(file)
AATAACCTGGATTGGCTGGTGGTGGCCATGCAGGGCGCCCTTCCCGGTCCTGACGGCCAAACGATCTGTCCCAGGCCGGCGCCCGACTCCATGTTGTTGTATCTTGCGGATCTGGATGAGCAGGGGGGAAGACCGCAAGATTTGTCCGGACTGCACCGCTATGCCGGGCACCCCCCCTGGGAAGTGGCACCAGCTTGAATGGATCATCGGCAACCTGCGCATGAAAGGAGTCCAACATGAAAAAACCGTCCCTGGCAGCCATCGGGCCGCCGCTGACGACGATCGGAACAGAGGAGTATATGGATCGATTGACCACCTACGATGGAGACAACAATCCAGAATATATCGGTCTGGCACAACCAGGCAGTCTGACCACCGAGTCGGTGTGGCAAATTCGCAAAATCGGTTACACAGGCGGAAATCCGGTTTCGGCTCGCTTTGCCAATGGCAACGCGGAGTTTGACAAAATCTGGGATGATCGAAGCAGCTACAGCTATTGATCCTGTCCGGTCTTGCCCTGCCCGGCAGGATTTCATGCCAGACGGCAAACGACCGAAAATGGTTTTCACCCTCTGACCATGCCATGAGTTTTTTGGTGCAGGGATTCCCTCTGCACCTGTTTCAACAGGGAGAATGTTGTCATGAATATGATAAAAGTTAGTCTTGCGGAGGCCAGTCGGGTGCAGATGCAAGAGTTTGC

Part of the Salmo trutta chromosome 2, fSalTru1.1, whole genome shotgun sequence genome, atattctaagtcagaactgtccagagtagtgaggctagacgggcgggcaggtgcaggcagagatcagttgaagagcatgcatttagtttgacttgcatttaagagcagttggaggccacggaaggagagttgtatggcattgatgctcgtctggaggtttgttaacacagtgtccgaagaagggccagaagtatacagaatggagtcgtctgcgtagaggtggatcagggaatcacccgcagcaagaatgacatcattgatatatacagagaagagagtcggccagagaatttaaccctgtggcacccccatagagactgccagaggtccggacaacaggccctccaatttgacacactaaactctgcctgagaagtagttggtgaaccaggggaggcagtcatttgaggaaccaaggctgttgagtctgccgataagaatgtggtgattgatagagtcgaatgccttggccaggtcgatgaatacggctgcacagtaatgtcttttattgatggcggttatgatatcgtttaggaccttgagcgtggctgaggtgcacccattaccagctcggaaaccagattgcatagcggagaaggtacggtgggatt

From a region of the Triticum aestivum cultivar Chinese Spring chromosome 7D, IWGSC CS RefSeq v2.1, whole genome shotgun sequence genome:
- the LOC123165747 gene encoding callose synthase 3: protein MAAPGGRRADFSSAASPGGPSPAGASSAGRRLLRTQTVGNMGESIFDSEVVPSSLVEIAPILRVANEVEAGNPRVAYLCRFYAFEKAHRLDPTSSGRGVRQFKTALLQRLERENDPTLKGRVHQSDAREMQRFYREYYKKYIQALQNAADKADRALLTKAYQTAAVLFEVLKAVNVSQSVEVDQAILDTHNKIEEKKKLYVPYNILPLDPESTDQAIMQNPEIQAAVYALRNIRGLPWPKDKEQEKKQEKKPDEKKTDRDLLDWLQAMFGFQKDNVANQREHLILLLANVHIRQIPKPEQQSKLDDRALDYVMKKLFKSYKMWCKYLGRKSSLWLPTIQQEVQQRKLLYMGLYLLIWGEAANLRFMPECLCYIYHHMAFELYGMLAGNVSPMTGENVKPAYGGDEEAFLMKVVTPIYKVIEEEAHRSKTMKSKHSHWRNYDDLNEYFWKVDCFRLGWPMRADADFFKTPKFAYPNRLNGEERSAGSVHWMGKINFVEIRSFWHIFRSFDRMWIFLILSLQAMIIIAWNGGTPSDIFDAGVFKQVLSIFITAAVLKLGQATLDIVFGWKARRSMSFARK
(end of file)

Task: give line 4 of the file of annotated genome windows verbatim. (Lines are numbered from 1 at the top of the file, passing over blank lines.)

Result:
- the LOC123165747 gene encoding callose synthase 3: protein MAAPGGRRADFSSAASPGGPSPAGASSAGRRLLRTQTVGNMGESIFDSEVVPSSLVEIAPILRVANEVEAGNPRVAYLCRFYAFEKAHRLDPTSSGRGVRQFKTALLQRLERENDPTLKGRVHQSDAREMQRFYREYYKKYIQALQNAADKADRALLTKAYQTAAVLFEVLKAVNVSQSVEVDQAILDTHNKIEEKKKLYVPYNILPLDPESTDQAIMQNPEIQAAVYALRNIRGLPWPKDKEQEKKQEKKPDEKKTDRDLLDWLQAMFGFQKDNVANQREHLILLLANVHIRQIPKPEQQSKLDDRALDYVMKKLFKSYKMWCKYLGRKSSLWLPTIQQEVQQRKLLYMGLYLLIWGEAANLRFMPECLCYIYHHMAFELYGMLAGNVSPMTGENVKPAYGGDEEAFLMKVVTPIYKVIEEEAHRSKTMKSKHSHWRNYDDLNEYFWKVDCFRLGWPMRADADFFKTPKFAYPNRLNGEERSAGSVHWMGKINFVEIRSFWHIFRSFDRMWIFLILSLQAMIIIAWNGGTPSDIFDAGVFKQVLSIFITAAVLKLGQATLDIVFGWKARRSMSFARK